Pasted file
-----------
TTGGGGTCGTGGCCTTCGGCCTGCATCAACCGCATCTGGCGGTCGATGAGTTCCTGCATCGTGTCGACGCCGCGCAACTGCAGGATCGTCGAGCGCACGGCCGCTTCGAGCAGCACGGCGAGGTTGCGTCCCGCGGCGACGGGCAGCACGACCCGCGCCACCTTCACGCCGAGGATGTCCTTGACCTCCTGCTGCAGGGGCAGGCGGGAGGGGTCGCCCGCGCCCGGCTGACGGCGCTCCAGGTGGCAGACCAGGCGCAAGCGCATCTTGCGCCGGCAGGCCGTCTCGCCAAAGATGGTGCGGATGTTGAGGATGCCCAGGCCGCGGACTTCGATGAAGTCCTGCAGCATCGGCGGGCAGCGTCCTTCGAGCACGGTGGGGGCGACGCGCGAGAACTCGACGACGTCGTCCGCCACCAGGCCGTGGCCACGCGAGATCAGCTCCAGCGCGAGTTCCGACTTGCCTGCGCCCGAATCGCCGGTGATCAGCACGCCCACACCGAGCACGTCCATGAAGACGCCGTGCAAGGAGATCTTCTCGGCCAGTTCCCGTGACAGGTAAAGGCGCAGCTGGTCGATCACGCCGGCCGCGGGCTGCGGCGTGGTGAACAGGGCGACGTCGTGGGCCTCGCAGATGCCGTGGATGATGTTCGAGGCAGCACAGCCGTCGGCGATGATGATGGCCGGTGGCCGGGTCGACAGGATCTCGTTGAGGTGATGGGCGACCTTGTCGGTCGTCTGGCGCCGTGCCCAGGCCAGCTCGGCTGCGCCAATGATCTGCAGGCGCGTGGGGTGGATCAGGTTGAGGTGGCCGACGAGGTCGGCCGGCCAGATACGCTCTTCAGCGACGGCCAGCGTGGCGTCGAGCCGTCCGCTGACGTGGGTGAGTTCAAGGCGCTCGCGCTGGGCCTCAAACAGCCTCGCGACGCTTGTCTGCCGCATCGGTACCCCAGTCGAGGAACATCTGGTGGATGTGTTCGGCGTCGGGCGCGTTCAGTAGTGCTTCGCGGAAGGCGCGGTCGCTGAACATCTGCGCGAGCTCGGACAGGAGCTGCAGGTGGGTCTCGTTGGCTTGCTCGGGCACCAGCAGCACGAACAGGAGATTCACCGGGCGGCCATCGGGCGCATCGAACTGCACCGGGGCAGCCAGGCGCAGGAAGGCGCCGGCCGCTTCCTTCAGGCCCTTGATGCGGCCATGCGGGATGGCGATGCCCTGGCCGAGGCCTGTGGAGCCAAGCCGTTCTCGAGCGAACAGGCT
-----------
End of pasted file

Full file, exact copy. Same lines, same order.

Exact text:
TTGGGGTCGTGGCCTTCGGCCTGCATCAACCGCATCTGGCGGTCGATGAGTTCCTGCATCGTGTCGACGCCGCGCAACTGCAGGATCGTCGAGCGCACGGCCGCTTCGAGCAGCACGGCGAGGTTGCGTCCCGCGGCGACGGGCAGCACGACCCGCGCCACCTTCACGCCGAGGATGTCCTTGACCTCCTGCTGCAGGGGCAGGCGGGAGGGGTCGCCCGCGCCCGGCTGACGGCGCTCCAGGTGGCAGACCAGGCGCAAGCGCATCTTGCGCCGGCAGGCCGTCTCGCCAAAGATGGTGCGGATGTTGAGGATGCCCAGGCCGCGGACTTCGATGAAGTCCTGCAGCATCGGCGGGCAGCGTCCTTCGAGCACGGTGGGGGCGACGCGCGAGAACTCGACGACGTCGTCCGCCACCAGGCCGTGGCCACGCGAGATCAGCTCCAGCGCGAGTTCCGACTTGCCTGCGCCCGAATCGCCGGTGATCAGCACGCCCACACCGAGCACGTCCATGAAGACGCCGTGCAAGGAGATCTTCTCGGCCAGTTCCCGTGACAGGTAAAGGCGCAGCTGGTCGATCACGCCGGCCGCGGGCTGCGGCGTGGTGAACAGGGCGACGTCGTGGGCCTCGCAGATGCCGTGGATGATGTTCGAGGCAGCACAGCCGTCGGCGATGATGATGGCCGGTGGCCGGGTCGACAGGATCTCGTTGAGGTGATGGGCGACCTTGTCGGTCGTCTGGCGCCGTGCCCAGGCCAGCTCGGCTGCGCCAATGATCTGCAGGCGCGTGGGGTGGATCAGGTTGAGGTGGCCGACGAGGTCGGCCGGCCAGATACGCTCTTCAGCGACGGCCAGCGTGGCGTCGAGCCGTCCGCTGACGTGGGTGAGTTCAAGGCGCTCGCGCTGGGCCTCAAACAGCCTCGCGACGCTTGTCTGCCGCATCGGTACCCCAGTCGAGGAACATCTGGTGGATGTGTTCGGCGTCGGGCGCGTTCAGTAGTGCTTCGCGGAAGGCGCGGTCGCTGAACATCTGCGCGAGCTCGGACAGGAGCTGCAGGTGGGTCTCGTTGGCTTGCTCGGGCACCAGCAGCACGAACAGGAGATTCACCGGGCGGCCATCGGGCGCATCGAACTGCACCGGGGCAGCCAGGCGCAGGAAGGCGCCGGCCGCTTCCTTCAGGCCCTTGATGCGGCCATGCGGGATGGCGATGCCCTGGCCGAGGCCTGTGGAGCCAAGCCGTTCTCGAGCGAACAGGCT